Exposure -- Two conditions were used: (A) to provide a 'modest' shutter speed of about 1/180sec, and (B) to provide maximum shutter speed (i.e., full aperture). Tests were made outside (NY latitude) in conditions varying from full sun to slightly overcast (it took eight days to complete all the tests). The 'A' exposure condition at 1/180sec was intended to represent a typical value and one where hand holding and stabilization effects would show up. The corresponding aperture was f-11 and was intended to provide sufficient depth-of-field to minimize focusing errors. (Auto-focusing was used where ever possible.) The 'B' exposure condition was at full aperture of the particular lens and was intended to provide the highest shutter speed, minimizing any system vibration effects. Typical shutter speeds were in the range of 1/750 to 1/2000 second for lenses without multipliers.
To characterize system performance, I used a Koren 2002 lens resolution test chart [see acknowlwdgements]. This chart is a strip with lines increasing in spatial frequency from 2 to 200 line pairs per millimeter. A "5mm" chart at a gamma of 1.5 was used in these tests, printed as a 250mm strip. The chart-to-film distance is set to give the necessary 50X magnification reduction providing a chart image size of 5mm on the film plane. In the case of a 400mm lens this distance is 68 feet; for other lens combinations the distance was adjusted accordingly. Any small variations in the actual size of the test chart image were dealt with by measuring its length in Photoshop and adjusting the results to the requisite 5mm size.
For my tests I used only center image locations since with super telephoto images the edges are almost always off focus. I included both horizontal and vertical test strips. Three exposures were made for each condition giving a total of six readings for each condition. Also included was one of the 1951 USAF test charts, a Kodak gray card, color patch, gray scale patches, a Rodney test chart, and some B&W focusing bands. Some bird feathers were also included for reference.
A Nikon LS-4000 was used to scan the film; scanned and D-60 images were analyzed in Adobe Photoshop (with no sharpening). Direct film reading was done with a microscope.
Results and Discussion
Many of the quantitative test results are reduced and summarized in Table I. They indicate that the resolution limit of the D-60 is about 50 to 55 lp/mm, that of scanned film (4000dpi) is about 65 to 70 lp/mm, and that of the base film is above 95 lp/mm. These are reasonable values for this test, and in fact the value for scanned film is about that reported by Norman Koren. Clearly the resolution capability of the 6 Mega-pixel digital camera is not (yet) as good as that for film based systems. But, that turns out to be only a small part of the story. The other considerations involve system application and perceived quality of real images.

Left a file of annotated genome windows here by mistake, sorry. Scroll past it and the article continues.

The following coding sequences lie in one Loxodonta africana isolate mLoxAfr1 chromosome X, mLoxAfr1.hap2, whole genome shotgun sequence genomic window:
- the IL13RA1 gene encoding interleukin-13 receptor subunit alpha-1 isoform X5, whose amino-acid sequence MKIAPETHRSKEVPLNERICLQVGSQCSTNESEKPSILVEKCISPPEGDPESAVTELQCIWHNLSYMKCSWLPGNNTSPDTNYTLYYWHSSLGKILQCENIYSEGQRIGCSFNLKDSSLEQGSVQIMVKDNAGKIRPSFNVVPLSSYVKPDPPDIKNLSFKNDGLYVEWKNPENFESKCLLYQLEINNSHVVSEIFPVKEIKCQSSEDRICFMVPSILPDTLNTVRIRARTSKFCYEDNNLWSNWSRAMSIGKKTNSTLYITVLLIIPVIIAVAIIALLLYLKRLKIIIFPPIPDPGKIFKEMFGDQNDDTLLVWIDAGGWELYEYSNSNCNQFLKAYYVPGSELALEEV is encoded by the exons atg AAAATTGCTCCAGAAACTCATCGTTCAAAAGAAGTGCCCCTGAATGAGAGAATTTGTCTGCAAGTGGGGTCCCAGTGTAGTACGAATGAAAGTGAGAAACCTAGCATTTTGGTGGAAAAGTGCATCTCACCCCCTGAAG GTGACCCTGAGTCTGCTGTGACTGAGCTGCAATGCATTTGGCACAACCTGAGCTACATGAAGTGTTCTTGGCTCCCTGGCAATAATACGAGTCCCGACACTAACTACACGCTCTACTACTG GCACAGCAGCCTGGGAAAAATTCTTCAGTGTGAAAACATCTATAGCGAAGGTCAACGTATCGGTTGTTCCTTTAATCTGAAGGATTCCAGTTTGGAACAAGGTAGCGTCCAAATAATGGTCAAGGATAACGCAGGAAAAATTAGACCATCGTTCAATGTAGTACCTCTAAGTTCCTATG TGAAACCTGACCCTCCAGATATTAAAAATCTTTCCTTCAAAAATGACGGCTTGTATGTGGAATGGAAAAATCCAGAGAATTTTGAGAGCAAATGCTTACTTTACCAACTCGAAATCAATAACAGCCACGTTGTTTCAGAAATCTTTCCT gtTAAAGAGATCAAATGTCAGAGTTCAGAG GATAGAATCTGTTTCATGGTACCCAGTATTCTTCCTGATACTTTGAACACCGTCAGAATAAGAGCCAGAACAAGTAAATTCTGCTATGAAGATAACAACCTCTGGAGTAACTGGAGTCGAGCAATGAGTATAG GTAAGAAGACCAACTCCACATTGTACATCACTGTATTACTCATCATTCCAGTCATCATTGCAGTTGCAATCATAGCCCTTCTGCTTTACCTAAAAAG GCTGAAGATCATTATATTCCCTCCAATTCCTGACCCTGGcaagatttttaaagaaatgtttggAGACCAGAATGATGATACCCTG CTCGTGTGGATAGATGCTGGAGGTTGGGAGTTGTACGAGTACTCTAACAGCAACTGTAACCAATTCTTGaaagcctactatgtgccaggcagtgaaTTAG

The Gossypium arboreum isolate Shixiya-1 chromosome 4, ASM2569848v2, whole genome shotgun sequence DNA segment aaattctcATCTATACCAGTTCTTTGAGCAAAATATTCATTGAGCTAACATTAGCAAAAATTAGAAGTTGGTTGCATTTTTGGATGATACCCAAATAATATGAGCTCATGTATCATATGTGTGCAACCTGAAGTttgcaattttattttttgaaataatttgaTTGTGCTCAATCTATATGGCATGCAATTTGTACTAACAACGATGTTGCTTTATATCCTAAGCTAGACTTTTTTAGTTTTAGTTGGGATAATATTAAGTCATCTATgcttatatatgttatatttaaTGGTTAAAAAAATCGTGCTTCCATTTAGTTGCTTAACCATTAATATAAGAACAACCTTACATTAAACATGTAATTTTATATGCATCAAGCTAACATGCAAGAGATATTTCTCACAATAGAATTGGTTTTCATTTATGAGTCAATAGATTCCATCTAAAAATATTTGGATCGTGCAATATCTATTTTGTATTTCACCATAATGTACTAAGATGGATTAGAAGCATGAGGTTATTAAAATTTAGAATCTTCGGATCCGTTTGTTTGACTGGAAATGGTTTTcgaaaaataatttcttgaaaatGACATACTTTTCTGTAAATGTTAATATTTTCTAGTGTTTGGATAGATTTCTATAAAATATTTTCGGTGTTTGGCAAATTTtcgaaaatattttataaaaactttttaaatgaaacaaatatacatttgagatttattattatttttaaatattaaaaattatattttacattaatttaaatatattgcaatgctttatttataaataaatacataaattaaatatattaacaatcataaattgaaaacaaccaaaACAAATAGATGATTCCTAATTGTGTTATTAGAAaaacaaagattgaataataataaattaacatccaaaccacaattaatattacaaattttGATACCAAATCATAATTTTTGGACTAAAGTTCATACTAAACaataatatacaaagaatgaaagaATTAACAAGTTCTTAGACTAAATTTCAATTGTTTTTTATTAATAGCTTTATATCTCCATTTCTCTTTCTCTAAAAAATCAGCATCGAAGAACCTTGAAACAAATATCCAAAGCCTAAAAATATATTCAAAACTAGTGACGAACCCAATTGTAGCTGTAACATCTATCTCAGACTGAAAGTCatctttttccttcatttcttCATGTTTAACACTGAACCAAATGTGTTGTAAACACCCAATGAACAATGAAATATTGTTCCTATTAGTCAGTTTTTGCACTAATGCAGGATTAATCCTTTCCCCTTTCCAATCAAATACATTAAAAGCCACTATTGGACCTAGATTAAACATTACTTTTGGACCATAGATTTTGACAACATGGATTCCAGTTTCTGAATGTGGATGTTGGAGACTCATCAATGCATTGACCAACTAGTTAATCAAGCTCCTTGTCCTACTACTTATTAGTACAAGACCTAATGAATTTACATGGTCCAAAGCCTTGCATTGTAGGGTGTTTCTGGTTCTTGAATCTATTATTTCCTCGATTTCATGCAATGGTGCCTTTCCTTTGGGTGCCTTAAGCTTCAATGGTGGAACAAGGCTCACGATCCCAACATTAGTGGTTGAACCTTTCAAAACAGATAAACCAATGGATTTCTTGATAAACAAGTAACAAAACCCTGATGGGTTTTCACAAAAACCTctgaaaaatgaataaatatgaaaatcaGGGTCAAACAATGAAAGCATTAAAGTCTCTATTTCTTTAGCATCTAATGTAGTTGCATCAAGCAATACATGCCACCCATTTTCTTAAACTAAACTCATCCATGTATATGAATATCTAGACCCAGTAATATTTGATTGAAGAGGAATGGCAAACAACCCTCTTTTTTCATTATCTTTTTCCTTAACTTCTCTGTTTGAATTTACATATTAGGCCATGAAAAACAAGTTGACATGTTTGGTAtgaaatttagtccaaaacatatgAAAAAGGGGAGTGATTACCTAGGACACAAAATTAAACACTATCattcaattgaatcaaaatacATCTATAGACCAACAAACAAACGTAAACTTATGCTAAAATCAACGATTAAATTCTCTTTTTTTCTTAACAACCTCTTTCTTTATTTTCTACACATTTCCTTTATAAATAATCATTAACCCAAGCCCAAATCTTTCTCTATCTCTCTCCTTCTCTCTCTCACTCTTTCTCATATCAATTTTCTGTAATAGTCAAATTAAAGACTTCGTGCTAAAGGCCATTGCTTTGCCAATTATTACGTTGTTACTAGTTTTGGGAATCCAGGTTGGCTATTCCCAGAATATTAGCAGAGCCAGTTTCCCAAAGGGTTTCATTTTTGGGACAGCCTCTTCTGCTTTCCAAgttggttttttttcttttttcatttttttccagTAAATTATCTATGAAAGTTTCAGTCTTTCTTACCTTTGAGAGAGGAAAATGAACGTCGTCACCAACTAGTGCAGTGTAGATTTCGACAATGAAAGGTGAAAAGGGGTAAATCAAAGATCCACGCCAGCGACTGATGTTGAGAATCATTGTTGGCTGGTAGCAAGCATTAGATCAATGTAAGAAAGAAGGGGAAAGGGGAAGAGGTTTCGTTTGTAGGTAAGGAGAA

Considering the system application first, it is apparent that the 'penalty' for the D-60 is greatly reduced if the lens in use dominates the resolution performance. For example, the 100-400 zoom lens has inherently lower resolution than the prime lenses. This is no surprise and no one will fault the 100-400 lens; it is a highly respected lens capable of giving excellent results. Similarly, adding a multiplier to the lens system lowers the resolution performance, but can still give excellent results (more later). Of interest for bird photography, two very practical system combinations giving essentially the same field coverage: D-60, 1.4X, 600mm compared to 1-V, 2.0X, 600mm, have essentially the same resolution performance. Obviously the system structure is important.
Some specific characteristics of individual lenses are also noteworthy. First, it is clear that the 400mm f-5.6 prime lens is an outstanding performer. Whether or not the other prime lenses would be equal at f-5.6 rather than at their f-4.0 maximum aperture was not evaluated here. On the other hand, it appears that the IS system reverses the advantage when hand holding the system so that the 400/5.6 while very good, may no longer be superior to the other prime lenses when hand held. Second, it appears that the 400mm DO lens is optically in the same class as the 600mm L lens, and this includes performance with multiplier use. Third, as noted above, the 100-400mm zoom lens is optically the weakest of the set. Finally, the one peculiarity of the DO lens behavior was in hand holding at moderate shutter speed with a 1.4X multiplier and the D-60 body. This behavior was confirmed in three re-checks. I must guess that the IS behavior is adversely affected by the mass distribution in this particular combination.